Inflating cow skins to use as boats for crossing the swift Himalayan River Sutlej, northern India; ca. 1903
Stereoscopic photograph of inflated bullock skin boat, or dreas, at the side of the river Sutlej, in Himachal Pradesh, taken by James Ricalton in c. 1903, from The Underwood Travel Library: Stereoscopic Views of India. This image is described by Ricalton in ‘India Through the Stereoscope’ (1907): “I have crossed the river several times on these inflated bullock-skins…The drea-man, after inflating the skin as you see them doing here, places it on the water and places himself on his stomach athwart the skin with his feet in the water; he holds a short paddle in his hands. The intending passenger sits erect, astride the drea-man…You have observed how the skin for this purpose is taken from the animal in one piece and how all openings in the skin are closed except in one leg which is kept open for inflation…These drea-wallahs can drive the skins across the river during high floods when the best swimmer would be helpless in the powerful current.” One of a series of 100 photographs that were supposed to be viewed through a special binocular viewer, producing a 3D effect. The series was sold together with a book of descriptions and a map with precise locations to enable the ‘traveller’ to imagine that he was really ‘touring’ around India. Stereoscopic cameras, those with two lenses and the ability to take two photographs at the same time, were introduced in the mid 19th century and revolutionised photography. They cut down exposure time and thus allowed for some movement in the image without blurring as subjects were not required to sit for long periods to produce sharp results.
French neurologist Guillaume Duchenne de Boulogne triggers the expression of ‘terror’ on a subject through electrical stimulation the mimetic muscles; ca. 1862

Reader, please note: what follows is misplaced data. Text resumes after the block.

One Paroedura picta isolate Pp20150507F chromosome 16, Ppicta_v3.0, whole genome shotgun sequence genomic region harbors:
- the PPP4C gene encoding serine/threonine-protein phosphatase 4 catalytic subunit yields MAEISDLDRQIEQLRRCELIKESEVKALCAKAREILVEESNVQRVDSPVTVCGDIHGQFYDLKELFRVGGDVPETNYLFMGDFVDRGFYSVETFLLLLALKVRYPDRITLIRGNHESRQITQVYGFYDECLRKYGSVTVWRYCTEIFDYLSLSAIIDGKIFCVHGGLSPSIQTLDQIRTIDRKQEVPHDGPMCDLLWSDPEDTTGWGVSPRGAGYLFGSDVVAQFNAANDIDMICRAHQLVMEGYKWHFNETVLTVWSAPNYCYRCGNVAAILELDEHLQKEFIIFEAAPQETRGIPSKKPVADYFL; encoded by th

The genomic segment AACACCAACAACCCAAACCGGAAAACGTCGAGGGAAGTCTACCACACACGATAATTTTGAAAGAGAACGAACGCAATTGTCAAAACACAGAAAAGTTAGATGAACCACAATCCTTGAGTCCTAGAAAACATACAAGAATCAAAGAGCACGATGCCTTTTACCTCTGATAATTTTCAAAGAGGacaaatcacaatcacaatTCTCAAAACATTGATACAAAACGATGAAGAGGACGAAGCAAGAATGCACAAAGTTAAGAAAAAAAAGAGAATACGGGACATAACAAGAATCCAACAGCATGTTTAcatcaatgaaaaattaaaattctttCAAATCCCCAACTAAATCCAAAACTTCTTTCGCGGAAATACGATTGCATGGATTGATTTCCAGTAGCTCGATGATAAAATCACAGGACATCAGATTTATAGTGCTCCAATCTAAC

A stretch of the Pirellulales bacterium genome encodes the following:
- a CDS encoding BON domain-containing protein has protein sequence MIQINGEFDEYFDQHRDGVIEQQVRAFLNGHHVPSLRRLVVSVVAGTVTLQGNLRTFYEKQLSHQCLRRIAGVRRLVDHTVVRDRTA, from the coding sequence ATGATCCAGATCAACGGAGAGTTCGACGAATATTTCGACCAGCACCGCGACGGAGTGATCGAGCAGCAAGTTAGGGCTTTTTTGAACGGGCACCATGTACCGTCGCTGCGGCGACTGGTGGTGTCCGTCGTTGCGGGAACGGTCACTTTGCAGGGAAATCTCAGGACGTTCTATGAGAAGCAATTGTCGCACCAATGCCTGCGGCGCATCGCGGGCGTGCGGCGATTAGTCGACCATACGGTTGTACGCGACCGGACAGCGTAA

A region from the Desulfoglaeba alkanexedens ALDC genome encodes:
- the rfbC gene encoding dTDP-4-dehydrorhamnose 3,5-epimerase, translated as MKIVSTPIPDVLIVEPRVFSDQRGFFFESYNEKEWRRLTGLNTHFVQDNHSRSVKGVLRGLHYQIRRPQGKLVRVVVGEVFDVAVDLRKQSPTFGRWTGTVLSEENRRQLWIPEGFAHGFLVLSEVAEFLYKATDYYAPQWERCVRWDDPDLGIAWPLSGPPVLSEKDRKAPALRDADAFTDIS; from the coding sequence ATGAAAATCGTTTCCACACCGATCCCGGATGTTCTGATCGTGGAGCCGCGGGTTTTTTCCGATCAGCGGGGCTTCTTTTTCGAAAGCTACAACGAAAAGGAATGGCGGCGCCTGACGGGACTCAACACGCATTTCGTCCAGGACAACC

“Spectators watching a Wall of Death performance featuring a lion in a sidecar”, Revere Beach, MA; ca. 1929
Mr. “Fearless” Egbert taking his five year-old lion for a ride on the Wall of Death at Mitcham fair.
Fridtjof Nansen (10 October 1861 – 13 May 1930) was a Norwegian explorer, scientist, diplomat, humanitarian and Nobel Peace Prize laureate. In his youth he was a champion skier and ice skater. He led the team that made the first crossing of the Greenland interior in 1888, traversing the island on cross-country skis. He won international fame after reaching a record northern latitude of 86°14′ during his North Pole expedition of 1893–96. Although he retired from exploration after his return to Norway, his techniques of polar travel and his innovations in equipment and clothing influenced a generation of subsequent Arctic and Antarctic expeditions.
Nansen studied zoology at the Royal Frederick University in Christiania (renamed Oslo in 1925), and later worked as a curator at the Bergen Museum where his research on the central nervous system of lower marine creatures earned him a doctorate and helped establish modern theories of neurology. After 1896 his main scientific interest switched to oceanography; in the course of his research he made many scientific cruises, mainly in the North Atlantic, and contributed to the development of modern oceanographic equipment. As one of his country’s leading citizens, in 1905 Nansen spoke out for the ending of Norway’s union with Sweden, and was instrumental in persuading Prince Carl of Denmark to accept the throne of the newly independent Norway. Between 1906 and 1908 he served as the Norwegian representative in London, where he helped negotiate the Integrity Treaty that guaranteed Norway’s independent status.